Spain’s Black Market Economy Is Worth 20% of Its GDP
One million Spanish people have jobs in the underground economy.
Spain’s illicit economy–all that is unaccounted for because it’s illegal or unreported–is worth an unseemly 20% of the country’s GDP, according to a new report by Spain’s Foundation for Financial Studies (FEF). That’s higher than every other country in the European Union except Italy, with 21%.
Illicit activity, while technically illegal, doesn’t necessarily mean drug-related or violent. Much of Spain’s unreported business is due to labor law and tax circumvention, which varies widely from industry to industry. Some sectors are relatively clean, like Spain’s financial industry, where the rate of illegal activity is believed to hover below 10%; others are ridden with messy, unreported business, like the country’s construction industry–Spain’s most flagrant offender–whose rate clocks in at 35%.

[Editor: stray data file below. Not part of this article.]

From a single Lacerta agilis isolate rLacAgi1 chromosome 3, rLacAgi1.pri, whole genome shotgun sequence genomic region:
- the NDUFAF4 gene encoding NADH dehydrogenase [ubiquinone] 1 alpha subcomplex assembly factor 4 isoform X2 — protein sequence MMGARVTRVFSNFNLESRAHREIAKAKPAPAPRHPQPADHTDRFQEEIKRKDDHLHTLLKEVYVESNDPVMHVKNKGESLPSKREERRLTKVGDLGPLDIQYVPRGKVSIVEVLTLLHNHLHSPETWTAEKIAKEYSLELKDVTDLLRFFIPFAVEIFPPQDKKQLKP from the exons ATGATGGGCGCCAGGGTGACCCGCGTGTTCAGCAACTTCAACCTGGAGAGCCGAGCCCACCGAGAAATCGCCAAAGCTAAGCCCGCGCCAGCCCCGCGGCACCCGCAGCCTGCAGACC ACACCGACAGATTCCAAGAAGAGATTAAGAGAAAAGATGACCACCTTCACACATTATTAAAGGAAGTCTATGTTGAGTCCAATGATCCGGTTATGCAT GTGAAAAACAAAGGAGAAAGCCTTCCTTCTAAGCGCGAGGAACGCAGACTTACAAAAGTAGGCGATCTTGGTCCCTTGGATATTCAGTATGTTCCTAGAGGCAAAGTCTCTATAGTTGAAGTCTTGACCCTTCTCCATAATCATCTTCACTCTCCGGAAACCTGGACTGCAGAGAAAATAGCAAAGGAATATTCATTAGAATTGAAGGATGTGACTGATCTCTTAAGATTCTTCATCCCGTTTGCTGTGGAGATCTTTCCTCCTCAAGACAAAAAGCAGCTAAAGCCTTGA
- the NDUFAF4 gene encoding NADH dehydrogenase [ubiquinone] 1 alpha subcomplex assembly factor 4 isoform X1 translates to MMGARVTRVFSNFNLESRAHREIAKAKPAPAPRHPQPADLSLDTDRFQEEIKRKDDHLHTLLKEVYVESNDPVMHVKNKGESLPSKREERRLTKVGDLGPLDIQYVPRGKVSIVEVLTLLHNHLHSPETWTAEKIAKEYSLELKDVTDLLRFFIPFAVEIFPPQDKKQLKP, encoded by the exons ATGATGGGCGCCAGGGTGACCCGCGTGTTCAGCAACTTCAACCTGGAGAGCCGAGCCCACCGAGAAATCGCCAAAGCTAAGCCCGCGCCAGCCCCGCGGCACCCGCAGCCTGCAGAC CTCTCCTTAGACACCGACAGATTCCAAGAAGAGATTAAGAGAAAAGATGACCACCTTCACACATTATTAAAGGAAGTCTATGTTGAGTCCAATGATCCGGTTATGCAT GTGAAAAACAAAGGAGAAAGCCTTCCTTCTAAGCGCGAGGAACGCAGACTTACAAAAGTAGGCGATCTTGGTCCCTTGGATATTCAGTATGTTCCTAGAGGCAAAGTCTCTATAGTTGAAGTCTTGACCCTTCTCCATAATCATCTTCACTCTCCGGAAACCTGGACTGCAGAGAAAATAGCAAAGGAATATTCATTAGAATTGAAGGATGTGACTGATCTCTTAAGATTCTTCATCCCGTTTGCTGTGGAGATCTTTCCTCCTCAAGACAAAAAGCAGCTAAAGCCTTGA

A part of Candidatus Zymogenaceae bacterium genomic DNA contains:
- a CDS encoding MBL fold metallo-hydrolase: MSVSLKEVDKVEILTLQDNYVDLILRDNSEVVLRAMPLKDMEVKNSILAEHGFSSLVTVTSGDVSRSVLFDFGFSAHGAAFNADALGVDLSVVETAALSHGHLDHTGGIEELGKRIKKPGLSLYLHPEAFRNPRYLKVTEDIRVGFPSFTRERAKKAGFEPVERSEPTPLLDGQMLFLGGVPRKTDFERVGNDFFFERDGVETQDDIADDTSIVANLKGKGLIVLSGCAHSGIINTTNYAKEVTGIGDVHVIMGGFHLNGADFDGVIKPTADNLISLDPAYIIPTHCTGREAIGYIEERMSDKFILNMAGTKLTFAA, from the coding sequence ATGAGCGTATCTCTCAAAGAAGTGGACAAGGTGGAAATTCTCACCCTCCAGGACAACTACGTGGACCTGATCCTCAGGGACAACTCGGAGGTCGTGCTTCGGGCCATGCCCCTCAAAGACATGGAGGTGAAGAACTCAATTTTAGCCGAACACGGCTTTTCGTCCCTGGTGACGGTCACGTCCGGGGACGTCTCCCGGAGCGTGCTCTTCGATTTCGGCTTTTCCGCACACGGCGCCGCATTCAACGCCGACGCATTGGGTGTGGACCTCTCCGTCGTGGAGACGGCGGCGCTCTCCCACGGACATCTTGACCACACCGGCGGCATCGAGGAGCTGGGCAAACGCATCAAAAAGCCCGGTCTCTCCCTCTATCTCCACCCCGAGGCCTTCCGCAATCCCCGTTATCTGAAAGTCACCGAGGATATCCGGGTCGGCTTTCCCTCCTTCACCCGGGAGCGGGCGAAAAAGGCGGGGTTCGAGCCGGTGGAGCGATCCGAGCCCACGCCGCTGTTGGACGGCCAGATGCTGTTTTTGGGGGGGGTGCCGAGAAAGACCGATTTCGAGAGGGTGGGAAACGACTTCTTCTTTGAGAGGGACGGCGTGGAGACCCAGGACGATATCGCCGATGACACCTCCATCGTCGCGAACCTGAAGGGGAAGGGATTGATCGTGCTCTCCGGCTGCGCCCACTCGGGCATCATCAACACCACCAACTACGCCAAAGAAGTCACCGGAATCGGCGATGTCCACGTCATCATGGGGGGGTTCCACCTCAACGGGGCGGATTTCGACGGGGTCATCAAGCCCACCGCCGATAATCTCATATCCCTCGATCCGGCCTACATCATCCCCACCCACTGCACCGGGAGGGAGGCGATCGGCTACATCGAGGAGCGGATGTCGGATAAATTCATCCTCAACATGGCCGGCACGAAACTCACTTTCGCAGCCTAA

The effects of such a massive, underground economy are substantial–for example, more than a million Spaniards are believed to be employed by the country’s unreported economy, and thus, unemployed by the country’s official economy. Spain’s unemployment has ballooned since the onset of the euro zone crisis, but many of those reportedly unemployed may simply be earning their money informally. As much as $26 billion dollars in taxes are also being withheld from tax authorities–money that the government especially needs now amidst an acute financial squeeze.
Read @ The Atlantic